Elevation did release a statement on the incident, stating that they have no official policy against breastfeeding women. They added: “We have several designated areas for nursing moms at Ballantyne specifically – one private to allow pumping and it’s close to the auditorium for convenience and the other in the actual baby area with a TV to allow mothers to still be part of the worship experience.”Disappointingly, they did not explain why this particular mom was directed to the place where human waste is eliminated.
Aigner mentions other instances he read about where similar, humiliating instances occurred in churches. Then he launches an eloquent defense of welcoming mothers and their babies into church and not forcing them to leave public spaces to nurse.
You see, my beloved wife is my hero. After nine months of nurturing his sweet little life from the inside, she began doing the same after his birth. While recovering from the major surgery involved in his delivery, she gave more of herself to feed him as often as he needed. Through pain, tears, exhaustion, and spit up, she sustained him on her own for the first months of his precious life.
It was the most selfless, beautiful relationship I’ve ever witnessed. Determined, patient, pure love. I don’t think there could be a clearer illustration of Christ’s love and grace for his church.
So I find it despicable for a representative of any church to try and squelch that relationship, to guilt a mom for feeding her child, to show her the door as if she’s engaging in some sort of histrionic lactation.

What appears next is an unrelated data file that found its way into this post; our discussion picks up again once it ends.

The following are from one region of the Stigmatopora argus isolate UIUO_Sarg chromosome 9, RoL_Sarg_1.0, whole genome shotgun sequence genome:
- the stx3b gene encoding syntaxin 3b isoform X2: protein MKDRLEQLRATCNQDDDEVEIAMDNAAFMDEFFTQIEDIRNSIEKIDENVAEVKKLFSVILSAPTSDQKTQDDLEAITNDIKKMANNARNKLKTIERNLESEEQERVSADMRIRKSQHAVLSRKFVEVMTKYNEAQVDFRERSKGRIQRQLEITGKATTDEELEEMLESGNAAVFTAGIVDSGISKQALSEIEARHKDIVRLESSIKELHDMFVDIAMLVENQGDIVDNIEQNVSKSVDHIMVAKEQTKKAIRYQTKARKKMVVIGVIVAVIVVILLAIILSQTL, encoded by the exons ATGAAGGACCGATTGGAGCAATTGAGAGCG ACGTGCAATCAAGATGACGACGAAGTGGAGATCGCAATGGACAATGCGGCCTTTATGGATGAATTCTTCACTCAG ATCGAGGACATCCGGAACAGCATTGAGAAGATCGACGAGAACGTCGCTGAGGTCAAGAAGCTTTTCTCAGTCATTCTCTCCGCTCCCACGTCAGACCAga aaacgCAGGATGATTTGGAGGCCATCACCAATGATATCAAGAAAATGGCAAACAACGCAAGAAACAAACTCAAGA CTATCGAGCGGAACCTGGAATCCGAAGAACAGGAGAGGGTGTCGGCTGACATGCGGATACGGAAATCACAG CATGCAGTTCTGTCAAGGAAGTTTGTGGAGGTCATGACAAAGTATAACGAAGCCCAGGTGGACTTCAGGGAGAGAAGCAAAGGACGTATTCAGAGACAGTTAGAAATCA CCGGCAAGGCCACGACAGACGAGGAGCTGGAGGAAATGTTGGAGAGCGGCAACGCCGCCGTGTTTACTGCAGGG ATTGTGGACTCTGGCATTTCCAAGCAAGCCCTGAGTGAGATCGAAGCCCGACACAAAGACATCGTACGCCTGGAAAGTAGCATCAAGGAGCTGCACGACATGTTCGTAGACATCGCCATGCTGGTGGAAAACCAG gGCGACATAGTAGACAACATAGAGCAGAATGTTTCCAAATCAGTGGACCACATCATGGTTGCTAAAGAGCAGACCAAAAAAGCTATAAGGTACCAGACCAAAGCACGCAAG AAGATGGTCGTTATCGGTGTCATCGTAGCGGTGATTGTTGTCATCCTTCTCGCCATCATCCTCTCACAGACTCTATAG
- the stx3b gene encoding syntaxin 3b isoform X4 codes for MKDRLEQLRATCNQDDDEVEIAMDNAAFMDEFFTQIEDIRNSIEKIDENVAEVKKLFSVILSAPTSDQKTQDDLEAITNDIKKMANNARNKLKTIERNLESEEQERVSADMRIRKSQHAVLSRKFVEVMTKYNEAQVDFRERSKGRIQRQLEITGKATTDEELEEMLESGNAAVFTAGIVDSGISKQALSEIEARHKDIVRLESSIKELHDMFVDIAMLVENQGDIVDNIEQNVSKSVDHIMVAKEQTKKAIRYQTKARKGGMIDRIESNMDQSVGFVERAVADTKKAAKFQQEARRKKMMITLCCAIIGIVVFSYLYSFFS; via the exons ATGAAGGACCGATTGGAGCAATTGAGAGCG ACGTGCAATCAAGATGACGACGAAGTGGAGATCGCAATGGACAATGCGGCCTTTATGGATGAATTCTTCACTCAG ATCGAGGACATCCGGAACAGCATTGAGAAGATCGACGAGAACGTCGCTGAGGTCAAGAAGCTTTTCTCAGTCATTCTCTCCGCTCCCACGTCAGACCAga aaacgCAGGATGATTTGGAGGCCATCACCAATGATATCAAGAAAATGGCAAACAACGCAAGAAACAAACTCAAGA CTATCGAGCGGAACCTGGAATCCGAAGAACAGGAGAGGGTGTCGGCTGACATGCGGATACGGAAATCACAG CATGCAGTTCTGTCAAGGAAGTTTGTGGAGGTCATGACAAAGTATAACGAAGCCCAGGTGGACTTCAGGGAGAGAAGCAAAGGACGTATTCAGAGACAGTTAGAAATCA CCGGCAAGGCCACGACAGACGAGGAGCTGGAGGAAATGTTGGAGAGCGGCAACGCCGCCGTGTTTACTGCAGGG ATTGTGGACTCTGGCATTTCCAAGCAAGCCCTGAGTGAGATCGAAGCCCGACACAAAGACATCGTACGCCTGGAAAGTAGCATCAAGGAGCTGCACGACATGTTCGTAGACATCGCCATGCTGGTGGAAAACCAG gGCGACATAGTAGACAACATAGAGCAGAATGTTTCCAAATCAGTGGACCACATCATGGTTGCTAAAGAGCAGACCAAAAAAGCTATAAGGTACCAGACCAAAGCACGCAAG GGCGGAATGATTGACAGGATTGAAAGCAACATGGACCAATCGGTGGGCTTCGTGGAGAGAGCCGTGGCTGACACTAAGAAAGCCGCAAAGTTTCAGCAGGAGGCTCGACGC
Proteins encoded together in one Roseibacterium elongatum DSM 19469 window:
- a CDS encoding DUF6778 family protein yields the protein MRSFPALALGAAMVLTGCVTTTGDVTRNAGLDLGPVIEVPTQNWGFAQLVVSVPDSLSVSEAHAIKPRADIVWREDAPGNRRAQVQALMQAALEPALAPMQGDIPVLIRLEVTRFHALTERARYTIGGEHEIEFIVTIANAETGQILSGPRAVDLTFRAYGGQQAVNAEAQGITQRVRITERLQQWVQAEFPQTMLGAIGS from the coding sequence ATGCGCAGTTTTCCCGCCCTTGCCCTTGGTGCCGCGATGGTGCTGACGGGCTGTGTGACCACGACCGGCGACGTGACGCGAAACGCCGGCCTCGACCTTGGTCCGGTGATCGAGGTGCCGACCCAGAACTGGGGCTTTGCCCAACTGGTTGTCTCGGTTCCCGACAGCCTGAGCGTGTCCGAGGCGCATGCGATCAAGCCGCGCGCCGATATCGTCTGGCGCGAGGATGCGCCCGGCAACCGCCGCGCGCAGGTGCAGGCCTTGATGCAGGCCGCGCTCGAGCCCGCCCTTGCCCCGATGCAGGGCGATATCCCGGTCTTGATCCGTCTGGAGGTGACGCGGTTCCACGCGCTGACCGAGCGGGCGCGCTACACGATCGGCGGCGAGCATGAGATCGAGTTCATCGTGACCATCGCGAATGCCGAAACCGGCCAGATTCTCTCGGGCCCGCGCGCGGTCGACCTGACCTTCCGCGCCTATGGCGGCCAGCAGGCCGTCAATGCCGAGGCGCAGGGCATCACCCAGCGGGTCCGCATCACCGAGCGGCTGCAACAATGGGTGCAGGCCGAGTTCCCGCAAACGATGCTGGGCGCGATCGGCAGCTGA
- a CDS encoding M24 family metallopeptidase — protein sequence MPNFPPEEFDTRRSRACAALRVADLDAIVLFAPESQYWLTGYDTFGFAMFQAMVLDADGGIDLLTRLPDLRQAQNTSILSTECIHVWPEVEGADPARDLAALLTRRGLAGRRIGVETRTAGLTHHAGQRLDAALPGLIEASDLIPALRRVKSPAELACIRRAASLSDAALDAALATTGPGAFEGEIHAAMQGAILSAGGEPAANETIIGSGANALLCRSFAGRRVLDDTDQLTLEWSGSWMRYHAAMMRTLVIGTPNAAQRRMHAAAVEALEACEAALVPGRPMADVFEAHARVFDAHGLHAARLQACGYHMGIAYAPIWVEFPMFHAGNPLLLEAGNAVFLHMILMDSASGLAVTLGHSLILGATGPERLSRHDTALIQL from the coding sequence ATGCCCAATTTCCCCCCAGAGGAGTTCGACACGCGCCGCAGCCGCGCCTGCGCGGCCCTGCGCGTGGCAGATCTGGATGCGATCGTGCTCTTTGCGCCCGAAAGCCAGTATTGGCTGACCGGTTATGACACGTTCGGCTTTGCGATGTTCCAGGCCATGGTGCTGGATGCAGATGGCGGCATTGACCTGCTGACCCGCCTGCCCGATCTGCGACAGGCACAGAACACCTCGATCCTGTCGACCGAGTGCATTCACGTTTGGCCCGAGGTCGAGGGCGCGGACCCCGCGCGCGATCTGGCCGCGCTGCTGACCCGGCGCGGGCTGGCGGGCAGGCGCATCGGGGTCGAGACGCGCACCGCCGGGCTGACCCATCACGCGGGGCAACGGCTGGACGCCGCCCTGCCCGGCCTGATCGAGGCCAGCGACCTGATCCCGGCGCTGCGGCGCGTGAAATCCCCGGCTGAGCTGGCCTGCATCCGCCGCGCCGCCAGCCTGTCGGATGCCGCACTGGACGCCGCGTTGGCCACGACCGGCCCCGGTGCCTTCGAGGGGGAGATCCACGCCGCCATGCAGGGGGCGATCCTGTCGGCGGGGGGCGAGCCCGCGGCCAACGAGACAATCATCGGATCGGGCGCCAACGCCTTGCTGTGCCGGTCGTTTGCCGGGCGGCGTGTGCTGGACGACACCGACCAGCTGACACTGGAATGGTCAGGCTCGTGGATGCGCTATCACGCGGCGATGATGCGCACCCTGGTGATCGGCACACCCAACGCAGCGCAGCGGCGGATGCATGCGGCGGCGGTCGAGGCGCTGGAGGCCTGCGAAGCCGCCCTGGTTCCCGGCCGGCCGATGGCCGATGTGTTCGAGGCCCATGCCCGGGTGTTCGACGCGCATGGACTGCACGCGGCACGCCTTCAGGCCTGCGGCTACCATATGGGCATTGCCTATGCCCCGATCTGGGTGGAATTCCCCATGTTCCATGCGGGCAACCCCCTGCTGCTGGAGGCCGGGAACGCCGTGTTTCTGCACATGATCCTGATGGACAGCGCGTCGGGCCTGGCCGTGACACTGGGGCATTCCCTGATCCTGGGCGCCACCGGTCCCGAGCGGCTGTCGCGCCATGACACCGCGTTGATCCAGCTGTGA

He concludes the article by citing an example when the Pope himself, at the Sistine Chapel, openly gave permission to women to feed their babies when hungry. In fact, in the history of the church, some of the most beautiful artistic images of Mary and Jesus portray her suckling him at her breast. In fact, here is a page with twenty such renderings of Mary breastfeeding our infant King. One of the venerable names given to Mary traditionally is “Our Lady of the Milk.” This may have roots in a 4th century grotto in Bethlehem. It is considered sacred because, it is said, while the Holy Family took refuge there before their flight into Egypt, Mary was nursing Jesus, when a drop of milk fell to the ground, turning the cave white. To this day the Franciscans maintain a shrine there called the Milk Grotto. Its centerpiece is the Blessed Virgin nursing the infant Jesus.
And what shall we say of this painting, “The Miraculous Lactation of St. Bernard”? The artwork depicts the spiritual nourishing of St. Bernard of Clairvaux by the milk of Our Lady. He had a legendary mystical experience in which he prayed before a statue of the Madonna and Child, asking her, “Show yourself a mother” (“Monstra te esse Matrem”). The statue came to life and and squirted milk from the breast onto the Saint’s lips.